One Hip Squeegee Kid
September 25, 2008
“What interests me is the paint. I know that’s an old formalist position, and indeed that’s what I am. I just accept it…I’ve broken it down over the years by presenting this very basic and very simplistic sequence of shapes, and then I have to make them work. If I leave them as they are they’re about as boring as much other art.”
Christie is using more paint than ever is his newest pieces. Layering colour over colour he tries to make his work entertaining and engaging. It only makes sense then that the increase in paint would lead to an increase in a certain hipness to his work.
“I do my best to be audacious with colour and the paint. Sometimes it works sometimes it doesn’t, but I keep laying the paint on looking for that quirky spark that I can take off from.”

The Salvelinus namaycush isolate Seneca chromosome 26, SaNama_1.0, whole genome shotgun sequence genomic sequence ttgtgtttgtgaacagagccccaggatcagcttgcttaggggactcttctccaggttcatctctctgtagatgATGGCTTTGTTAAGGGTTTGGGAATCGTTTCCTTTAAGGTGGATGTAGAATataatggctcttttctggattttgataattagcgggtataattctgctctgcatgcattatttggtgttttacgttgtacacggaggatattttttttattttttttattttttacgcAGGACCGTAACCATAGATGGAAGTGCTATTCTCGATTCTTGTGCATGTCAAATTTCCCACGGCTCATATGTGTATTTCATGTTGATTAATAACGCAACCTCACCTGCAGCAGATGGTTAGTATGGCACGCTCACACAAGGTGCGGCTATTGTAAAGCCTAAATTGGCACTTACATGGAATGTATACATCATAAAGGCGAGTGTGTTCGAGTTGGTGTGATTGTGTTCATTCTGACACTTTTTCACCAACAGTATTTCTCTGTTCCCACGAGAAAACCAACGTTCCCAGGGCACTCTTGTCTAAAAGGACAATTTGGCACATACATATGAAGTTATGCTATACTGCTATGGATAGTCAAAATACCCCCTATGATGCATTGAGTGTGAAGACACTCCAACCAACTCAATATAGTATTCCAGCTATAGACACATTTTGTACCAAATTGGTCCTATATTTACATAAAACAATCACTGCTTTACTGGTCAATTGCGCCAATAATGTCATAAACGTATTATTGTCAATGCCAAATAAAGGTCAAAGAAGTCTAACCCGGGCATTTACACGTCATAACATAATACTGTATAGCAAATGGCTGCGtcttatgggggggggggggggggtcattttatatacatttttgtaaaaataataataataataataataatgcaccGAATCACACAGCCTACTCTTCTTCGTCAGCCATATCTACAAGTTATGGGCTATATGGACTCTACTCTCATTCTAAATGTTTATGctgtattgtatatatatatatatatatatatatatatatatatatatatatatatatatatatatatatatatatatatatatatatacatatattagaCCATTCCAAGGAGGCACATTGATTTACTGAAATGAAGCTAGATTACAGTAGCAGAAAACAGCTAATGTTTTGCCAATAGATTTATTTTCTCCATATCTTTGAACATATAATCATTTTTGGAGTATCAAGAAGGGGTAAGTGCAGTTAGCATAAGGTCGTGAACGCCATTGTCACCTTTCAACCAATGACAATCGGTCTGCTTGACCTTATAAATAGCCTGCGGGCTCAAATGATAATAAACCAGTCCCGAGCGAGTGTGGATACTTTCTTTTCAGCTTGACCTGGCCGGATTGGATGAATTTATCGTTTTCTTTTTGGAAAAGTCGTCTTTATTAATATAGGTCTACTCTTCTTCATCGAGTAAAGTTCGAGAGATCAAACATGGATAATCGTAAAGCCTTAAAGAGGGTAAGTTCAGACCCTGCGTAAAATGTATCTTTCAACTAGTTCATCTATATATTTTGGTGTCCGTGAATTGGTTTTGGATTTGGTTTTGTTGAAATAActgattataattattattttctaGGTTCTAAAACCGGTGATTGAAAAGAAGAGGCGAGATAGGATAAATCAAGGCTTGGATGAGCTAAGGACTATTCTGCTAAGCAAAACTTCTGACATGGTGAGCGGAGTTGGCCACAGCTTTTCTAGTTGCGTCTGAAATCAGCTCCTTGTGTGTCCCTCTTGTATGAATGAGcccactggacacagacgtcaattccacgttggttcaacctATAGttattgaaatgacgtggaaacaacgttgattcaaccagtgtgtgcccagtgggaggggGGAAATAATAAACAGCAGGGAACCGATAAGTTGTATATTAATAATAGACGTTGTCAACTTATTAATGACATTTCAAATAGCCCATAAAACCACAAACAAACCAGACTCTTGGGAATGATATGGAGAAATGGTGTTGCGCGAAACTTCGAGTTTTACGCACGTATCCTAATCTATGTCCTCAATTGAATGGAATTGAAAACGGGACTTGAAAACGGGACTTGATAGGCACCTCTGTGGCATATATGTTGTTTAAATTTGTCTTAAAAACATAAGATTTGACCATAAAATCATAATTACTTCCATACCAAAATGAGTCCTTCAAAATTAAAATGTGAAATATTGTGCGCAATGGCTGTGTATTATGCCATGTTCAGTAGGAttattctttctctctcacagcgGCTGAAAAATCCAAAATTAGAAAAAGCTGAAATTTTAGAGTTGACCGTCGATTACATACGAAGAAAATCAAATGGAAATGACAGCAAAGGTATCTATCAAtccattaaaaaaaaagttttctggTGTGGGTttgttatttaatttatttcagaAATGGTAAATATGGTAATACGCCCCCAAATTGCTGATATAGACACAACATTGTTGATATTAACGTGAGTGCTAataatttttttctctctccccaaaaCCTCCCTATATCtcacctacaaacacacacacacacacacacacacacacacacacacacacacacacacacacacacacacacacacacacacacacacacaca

Continuing trends from recent series and using a squeegee he first used in the 70s creates a corrugated texture to his work. Layard so thick with paint, various bits of underpaint show through retaining the history of his process.
He also cut the edge of the squeegee to make it serrated. Along with the ridges from his gel outline interesting colour patterns appear in his new work—patterns and colours that wouldn’t look out of place at your local Urban Outfitters.
“Painting isn’t dead,” he says. “It’s the paint that fascinates me. And I know this is quite simplistic for me to say, but I no longer try to paint the picture, I try to paint the paint.”
Robert Christie’s new works will be on display from Sat September 27 – Wed October 15 at Edmonton’s Peter Robertson Gallery.
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